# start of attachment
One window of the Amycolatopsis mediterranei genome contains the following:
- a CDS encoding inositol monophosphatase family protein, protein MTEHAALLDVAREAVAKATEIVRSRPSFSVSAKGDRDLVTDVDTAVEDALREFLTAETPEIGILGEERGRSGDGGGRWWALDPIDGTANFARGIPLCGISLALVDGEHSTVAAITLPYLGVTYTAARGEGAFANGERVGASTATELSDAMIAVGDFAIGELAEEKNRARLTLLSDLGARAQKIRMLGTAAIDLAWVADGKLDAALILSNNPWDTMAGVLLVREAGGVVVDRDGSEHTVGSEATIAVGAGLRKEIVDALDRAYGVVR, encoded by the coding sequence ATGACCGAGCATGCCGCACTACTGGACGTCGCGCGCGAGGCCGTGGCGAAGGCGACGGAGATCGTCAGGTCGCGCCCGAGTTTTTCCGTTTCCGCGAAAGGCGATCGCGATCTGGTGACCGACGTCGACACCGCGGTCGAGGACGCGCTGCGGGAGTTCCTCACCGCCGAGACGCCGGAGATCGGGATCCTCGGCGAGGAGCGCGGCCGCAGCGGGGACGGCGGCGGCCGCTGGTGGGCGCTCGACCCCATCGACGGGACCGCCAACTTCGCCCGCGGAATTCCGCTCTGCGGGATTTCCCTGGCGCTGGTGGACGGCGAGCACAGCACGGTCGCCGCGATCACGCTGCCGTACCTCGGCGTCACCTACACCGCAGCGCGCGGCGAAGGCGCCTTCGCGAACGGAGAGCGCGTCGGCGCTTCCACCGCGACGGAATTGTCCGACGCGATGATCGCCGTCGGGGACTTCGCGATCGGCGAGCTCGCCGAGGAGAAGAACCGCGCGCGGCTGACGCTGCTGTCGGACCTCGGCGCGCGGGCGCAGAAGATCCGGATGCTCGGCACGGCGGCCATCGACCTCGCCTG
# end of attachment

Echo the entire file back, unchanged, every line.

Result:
One window of the Amycolatopsis mediterranei genome contains the following:
- a CDS encoding inositol monophosphatase family protein, protein MTEHAALLDVAREAVAKATEIVRSRPSFSVSAKGDRDLVTDVDTAVEDALREFLTAETPEIGILGEERGRSGDGGGRWWALDPIDGTANFARGIPLCGISLALVDGEHSTVAAITLPYLGVTYTAARGEGAFANGERVGASTATELSDAMIAVGDFAIGELAEEKNRARLTLLSDLGARAQKIRMLGTAAIDLAWVADGKLDAALILSNNPWDTMAGVLLVREAGGVVVDRDGSEHTVGSEATIAVGAGLRKEIVDALDRAYGVVR, encoded by the coding sequence ATGACCGAGCATGCCGCACTACTGGACGTCGCGCGCGAGGCCGTGGCGAAGGCGACGGAGATCGTCAGGTCGCGCCCGAGTTTTTCCGTTTCCGCGAAAGGCGATCGCGATCTGGTGACCGACGTCGACACCGCGGTCGAGGACGCGCTGCGGGAGTTCCTCACCGCCGAGACGCCGGAGATCGGGATCCTCGGCGAGGAGCGCGGCCGCAGCGGGGACGGCGGCGGCCGCTGGTGGGCGCTCGACCCCATCGACGGGACCGCCAACTTCGCCCGCGGAATTCCGCTCTGCGGGATTTCCCTGGCGCTGGTGGACGGCGAGCACAGCACGGTCGCCGCGATCACGCTGCCGTACCTCGGCGTCACCTACACCGCAGCGCGCGGCGAAGGCGCCTTCGCGAACGGAGAGCGCGTCGGCGCTTCCACCGCGACGGAATTGTCCGACGCGATGATCGCCGTCGGGGACTTCGCGATCGGCGAGCTCGCCGAGGAGAAGAACCGCGCGCGGCTGACGCTGCTGTCGGACCTCGGCGCGCGGGCGCAGAAGATCCGGATGCTCGGCACGGCGGCCATCGACCTCGCCTG